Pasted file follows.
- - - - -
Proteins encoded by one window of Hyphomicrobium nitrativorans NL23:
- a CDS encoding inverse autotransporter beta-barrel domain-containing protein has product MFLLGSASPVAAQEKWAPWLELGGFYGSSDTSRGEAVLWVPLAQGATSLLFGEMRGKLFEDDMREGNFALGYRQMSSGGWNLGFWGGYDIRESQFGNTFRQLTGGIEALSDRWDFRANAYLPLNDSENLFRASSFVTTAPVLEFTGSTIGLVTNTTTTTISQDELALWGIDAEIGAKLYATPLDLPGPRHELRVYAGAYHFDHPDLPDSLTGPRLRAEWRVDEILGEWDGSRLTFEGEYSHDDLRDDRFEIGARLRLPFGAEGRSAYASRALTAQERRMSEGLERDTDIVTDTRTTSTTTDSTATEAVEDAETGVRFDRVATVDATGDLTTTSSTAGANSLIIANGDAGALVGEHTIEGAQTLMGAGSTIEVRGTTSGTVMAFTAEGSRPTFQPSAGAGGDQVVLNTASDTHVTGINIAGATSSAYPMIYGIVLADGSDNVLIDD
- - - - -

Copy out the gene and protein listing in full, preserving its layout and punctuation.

Proteins encoded by one window of Hyphomicrobium nitrativorans NL23:
- a CDS encoding inverse autotransporter beta-barrel domain-containing protein has product MFLLGSASPVAAQEKWAPWLELGGFYGSSDTSRGEAVLWVPLAQGATSLLFGEMRGKLFEDDMREGNFALGYRQMSSGGWNLGFWGGYDIRESQFGNTFRQLTGGIEALSDRWDFRANAYLPLNDSENLFRASSFVTTAPVLEFTGSTIGLVTNTTTTTISQDELALWGIDAEIGAKLYATPLDLPGPRHELRVYAGAYHFDHPDLPDSLTGPRLRAEWRVDEILGEWDGSRLTFEGEYSHDDLRDDRFEIGARLRLPFGAEGRSAYASRALTAQERRMSEGLERDTDIVTDTRTTSTTTDSTATEAVEDAETGVRFDRVATVDATGDLTTTSSTAGANSLIIANGDAGALVGEHTIEGAQTLMGAGSTIEVRGTTSGTVMAFTAEGSRPTFQPSAGAGGDQVVLNTASDTHVTGINIAGATSSAYPMIYGIVLADGSDNVLIDD